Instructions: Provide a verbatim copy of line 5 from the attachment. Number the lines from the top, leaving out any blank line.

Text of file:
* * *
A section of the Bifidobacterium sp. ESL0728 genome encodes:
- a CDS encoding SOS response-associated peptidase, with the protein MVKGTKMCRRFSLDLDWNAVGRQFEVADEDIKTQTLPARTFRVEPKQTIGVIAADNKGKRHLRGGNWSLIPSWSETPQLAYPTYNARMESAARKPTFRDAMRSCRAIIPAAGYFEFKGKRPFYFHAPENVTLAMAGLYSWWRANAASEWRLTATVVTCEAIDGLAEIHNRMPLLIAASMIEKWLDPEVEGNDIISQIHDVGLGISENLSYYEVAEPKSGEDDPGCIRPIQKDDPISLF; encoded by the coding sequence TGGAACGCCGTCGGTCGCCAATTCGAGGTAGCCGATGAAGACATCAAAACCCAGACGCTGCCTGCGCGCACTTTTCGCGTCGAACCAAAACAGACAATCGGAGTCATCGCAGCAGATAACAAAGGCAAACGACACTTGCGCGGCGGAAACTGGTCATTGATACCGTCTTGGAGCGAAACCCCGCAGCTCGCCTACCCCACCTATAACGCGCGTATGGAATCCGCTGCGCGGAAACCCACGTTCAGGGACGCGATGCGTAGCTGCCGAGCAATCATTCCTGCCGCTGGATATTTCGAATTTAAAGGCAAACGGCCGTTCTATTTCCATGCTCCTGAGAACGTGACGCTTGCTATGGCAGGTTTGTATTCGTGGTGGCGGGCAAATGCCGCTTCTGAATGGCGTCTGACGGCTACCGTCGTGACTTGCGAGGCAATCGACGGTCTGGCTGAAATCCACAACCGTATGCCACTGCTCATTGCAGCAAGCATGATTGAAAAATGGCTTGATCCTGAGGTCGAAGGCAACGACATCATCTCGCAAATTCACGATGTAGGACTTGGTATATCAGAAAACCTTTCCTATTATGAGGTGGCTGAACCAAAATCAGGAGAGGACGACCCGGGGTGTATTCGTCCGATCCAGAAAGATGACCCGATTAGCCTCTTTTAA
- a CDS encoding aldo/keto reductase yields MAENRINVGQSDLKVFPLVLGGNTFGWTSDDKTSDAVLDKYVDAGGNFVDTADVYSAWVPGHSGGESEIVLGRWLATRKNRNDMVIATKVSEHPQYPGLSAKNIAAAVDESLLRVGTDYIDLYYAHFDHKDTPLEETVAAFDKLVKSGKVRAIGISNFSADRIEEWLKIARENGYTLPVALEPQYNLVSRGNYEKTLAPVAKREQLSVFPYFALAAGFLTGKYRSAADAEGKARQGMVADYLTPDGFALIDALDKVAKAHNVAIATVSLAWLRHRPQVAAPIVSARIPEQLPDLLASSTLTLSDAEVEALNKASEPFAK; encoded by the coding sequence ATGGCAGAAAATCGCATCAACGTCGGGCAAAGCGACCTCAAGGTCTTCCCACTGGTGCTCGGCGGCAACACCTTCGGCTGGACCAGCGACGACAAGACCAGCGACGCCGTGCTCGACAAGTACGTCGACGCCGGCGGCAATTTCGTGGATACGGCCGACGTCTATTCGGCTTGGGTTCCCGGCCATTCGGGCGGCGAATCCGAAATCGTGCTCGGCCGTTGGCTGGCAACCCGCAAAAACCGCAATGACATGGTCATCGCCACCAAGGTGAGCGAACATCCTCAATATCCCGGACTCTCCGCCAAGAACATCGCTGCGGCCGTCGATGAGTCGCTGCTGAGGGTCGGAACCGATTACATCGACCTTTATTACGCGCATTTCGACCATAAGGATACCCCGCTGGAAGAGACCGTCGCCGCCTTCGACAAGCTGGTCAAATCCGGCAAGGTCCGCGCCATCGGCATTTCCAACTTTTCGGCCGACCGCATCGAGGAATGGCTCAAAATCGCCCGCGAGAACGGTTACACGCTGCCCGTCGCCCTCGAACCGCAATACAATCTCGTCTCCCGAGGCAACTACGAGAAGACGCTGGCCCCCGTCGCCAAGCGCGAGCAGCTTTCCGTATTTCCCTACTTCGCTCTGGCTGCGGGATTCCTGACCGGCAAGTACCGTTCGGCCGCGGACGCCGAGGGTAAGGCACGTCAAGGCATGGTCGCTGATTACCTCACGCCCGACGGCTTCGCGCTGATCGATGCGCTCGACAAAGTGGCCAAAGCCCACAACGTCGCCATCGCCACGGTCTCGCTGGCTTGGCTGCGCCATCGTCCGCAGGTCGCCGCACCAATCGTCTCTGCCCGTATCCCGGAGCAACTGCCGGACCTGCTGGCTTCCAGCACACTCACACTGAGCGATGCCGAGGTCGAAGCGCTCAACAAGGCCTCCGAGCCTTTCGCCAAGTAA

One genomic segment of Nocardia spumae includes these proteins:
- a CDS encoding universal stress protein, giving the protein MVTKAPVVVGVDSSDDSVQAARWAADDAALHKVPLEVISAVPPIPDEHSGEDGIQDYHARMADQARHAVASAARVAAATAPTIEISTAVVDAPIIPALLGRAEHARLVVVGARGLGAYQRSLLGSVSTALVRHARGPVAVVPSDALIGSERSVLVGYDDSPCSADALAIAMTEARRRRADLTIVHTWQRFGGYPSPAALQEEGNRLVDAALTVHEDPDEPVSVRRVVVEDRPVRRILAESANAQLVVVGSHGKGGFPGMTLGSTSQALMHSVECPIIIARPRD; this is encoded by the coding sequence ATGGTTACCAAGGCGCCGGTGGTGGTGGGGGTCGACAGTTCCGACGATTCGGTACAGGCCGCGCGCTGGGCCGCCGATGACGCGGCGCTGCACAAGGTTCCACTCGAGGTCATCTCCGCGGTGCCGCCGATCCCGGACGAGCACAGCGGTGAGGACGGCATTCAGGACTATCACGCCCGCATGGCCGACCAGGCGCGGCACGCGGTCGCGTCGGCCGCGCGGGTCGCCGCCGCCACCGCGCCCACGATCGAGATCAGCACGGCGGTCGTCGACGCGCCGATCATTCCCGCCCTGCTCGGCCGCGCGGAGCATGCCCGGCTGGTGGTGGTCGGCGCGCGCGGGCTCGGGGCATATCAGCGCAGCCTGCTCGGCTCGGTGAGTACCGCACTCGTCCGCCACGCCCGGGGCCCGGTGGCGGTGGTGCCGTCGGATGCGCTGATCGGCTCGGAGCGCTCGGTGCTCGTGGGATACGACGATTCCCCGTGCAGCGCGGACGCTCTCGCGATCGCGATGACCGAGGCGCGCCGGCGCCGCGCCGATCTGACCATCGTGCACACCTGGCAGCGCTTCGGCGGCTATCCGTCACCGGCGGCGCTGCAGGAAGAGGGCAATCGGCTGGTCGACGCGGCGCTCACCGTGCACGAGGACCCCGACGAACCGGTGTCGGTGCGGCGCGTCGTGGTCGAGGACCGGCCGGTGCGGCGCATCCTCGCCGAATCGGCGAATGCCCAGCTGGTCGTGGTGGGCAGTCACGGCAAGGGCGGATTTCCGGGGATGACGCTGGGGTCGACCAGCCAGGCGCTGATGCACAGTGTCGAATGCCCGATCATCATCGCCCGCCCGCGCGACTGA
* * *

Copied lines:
- a CDS encoding universal stress protein, giving the protein MVTKAPVVVGVDSSDDSVQAARWAADDAALHKVPLEVISAVPPIPDEHSGEDGIQDYHARMADQARHAVASAARVAAATAPTIEISTAVVDAPIIPALLGRAEHARLVVVGARGLGAYQRSLLGSVSTALVRHARGPVAVVPSDALIGSERSVLVGYDDSPCSADALAIAMTEARRRRADLTIVHTWQRFGGYPSPAALQEEGNRLVDAALTVHEDPDEPVSVRRVVVEDRPVRRILAESANAQLVVVGSHGKGGFPGMTLGSTSQALMHSVECPIIIARPRD; this is encoded by the coding sequence ATGGTTACCAAGGCGCCGGTGGTGGTGGGGGTCGACAGTTCCGACGATTCGGTACAGGCCGCGCGCTGGGCCGCCGATGACGCGGCGCTGCACAAGGTTCCACTCGAGGTCATCTCCGCGGTGCCGCCGATCCCGGACGAGCACAGCGGTGAGGACGGCATTCAGGACTATCACGCCCGCATGGCCGACCAGGCGCGGCACGCGGTCGCGTCGGCCGCGCGGGTCGCCGCCGCCACCGCGCCCACGATCGAGATCAGCACGGCGGTCGTCGACGCGCCGATCATTCCCGCCCTGCTCGGCCGCGCGGAGCATGCCCGGCTGGTGGTGGTCGGCGCGCGCGGGCTCGGGGCATATCAGCGCAGCCTGCTCGGCTCGGTGAGTACCGCACTCGTCCGCCACGCCCGGGGCCCGGTGGCGGTGGTGCCGTCGGATGCGCTGATCGGCTCGGAGCGCTCGGTGCTCGTGGGATACGACGATTCCCCGTGCAGCGCGGACGCTCTCGCGATCGCGATGACCGAGGCGCGCCGGCGCCGCGCCGATCTGACCATCGTGCACACCTGGCAGCGCTTCGGCGGCTATCCGTCACCGGCGGCGCTGCAGGAAGAGGGCAATCGGCTGGTCGACGCGGCGCTCACCGTGCACGAGGACCCCGACGAACCGGTGTCGGTGCGGCGCGTCGTGGTCGAGGACCGGCCGGTGCGGCGCATCCTCGCCGAATCGGCGAATGCCCAGCTGGTCGTGGTGGGCAGTCACGGCAAGGGCGGATTTCCGGGGATGACGCTGGGGTCGACCAGCCAGGCGCTGATGCACAGTGTCGAATGCCCGATCATCATCGCCCGCCCGCGCGACTGA